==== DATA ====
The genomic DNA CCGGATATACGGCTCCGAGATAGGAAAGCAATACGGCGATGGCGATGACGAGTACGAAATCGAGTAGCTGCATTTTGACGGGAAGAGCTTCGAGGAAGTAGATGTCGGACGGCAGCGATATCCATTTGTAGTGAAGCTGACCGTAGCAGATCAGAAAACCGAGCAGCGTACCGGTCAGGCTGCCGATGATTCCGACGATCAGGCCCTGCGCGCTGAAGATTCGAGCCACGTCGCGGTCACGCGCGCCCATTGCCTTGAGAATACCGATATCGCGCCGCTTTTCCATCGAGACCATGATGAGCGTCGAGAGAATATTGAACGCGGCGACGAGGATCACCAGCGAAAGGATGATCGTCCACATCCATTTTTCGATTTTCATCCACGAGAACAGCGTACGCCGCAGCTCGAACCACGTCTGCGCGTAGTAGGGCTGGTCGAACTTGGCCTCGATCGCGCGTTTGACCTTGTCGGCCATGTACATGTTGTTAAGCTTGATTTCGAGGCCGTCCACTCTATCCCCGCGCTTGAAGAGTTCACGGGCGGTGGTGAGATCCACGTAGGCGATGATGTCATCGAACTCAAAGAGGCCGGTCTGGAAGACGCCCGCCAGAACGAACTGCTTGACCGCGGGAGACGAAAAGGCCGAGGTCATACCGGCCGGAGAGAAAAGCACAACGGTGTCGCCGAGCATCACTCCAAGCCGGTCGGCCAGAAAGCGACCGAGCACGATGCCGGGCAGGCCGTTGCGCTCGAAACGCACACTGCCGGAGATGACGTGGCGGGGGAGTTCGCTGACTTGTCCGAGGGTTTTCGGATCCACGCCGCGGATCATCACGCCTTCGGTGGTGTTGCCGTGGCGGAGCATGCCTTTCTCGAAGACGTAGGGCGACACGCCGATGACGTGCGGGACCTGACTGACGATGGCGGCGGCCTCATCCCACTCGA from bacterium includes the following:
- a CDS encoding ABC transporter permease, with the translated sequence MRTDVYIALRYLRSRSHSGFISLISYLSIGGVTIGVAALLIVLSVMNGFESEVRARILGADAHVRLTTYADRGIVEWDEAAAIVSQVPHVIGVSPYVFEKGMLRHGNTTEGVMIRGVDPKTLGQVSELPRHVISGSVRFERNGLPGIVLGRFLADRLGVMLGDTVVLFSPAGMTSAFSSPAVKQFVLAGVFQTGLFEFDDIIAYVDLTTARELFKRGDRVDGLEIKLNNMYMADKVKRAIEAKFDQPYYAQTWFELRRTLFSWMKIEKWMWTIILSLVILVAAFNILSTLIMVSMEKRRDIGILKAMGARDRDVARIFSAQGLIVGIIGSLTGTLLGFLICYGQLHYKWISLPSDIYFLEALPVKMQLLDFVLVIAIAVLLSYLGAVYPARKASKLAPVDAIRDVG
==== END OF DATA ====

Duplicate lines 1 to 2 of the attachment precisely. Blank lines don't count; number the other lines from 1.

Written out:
The genomic DNA CCGGATATACGGCTCCGAGATAGGAAAGCAATACGGCGATGGCGATGACGAGTACGAAATCGAGTAGCTGCATTTTGACGGGAAGAGCTTCGAGGAAGTAGATGTCGGACGGCAGCGATATCCATTTGTAGTGAAGCTGACCGTAGCAGATCAGAAAACCGAGCAGCGTACCGGTCAGGCTGCCGATGATTCCGACGATCAGGCCCTGCGCGCTGAAGATTCGAGCCACGTCGCGGTCACGCGCGCCCATTGCCTTGAGAATACCGATATCGCGCCGCTTTTCCATCGAGACCATGATGAGCGTCGAGAGAATATTGAACGCGGCGACGAGGATCACCAGCGAAAGGATGATCGTCCACATCCATTTTTCGATTTTCATCCACGAGAACAGCGTACGCCGCAGCTCGAACCACGTCTGCGCGTAGTAGGGCTGGTCGAACTTGGCCTCGATCGCGCGTTTGACCTTGTCGGCCATGTACATGTTGTTAAGCTTGATTTCGAGGCCGTCCACTCTATCCCCGCGCTTGAAGAGTTCACGGGCGGTGGTGAGATCCACGTAGGCGATGATGTCATCGAACTCAAAGAGGCCGGTCTGGAAGACGCCCGCCAGAACGAACTGCTTGACCGCGGGAGACGAAAAGGCCGAGGTCATACCGGCCGGAGAGAAAAGCACAACGGTGTCGCCGAGCATCACTCCAAGCCGGTCGGCCAGAAAGCGACCGAGCACGATGCCGGGCAGGCCGTTGCGCTCGAAACGCACACTGCCGGAGATGACGTGGCGGGGGAGTTCGCTGACTTGTCCGAGGGTTTTCGGATCCACGCCGCGGATCATCACGCCTTCGGTGGTGTTGCCGTGGCGGAGCATGCCTTTCTCGAAGACGTAGGGCGACACGCCGATGACGTGCGGGACCTGACTGACGATGGCGGCGGCCTCATCCCACTCGA from bacterium includes the following:
- a CDS encoding ABC transporter permease, with the translated sequence MRTDVYIALRYLRSRSHSGFISLISYLSIGGVTIGVAALLIVLSVMNGFESEVRARILGADAHVRLTTYADRGIVEWDEAAAIVSQVPHVIGVSPYVFEKGMLRHGNTTEGVMIRGVDPKTLGQVSELPRHVISGSVRFERNGLPGIVLGRFLADRLGVMLGDTVVLFSPAGMTSAFSSPAVKQFVLAGVFQTGLFEFDDIIAYVDLTTARELFKRGDRVDGLEIKLNNMYMADKVKRAIEAKFDQPYYAQTWFELRRTLFSWMKIEKWMWTIILSLVILVAAFNILSTLIMVSMEKRRDIGILKAMGARDRDVARIFSAQGLIVGIIGSLTGTLLGFLICYGQLHYKWISLPSDIYFLEALPVKMQLLDFVLVIAIAVLLSYLGAVYPARKASKLAPVDAIRDVG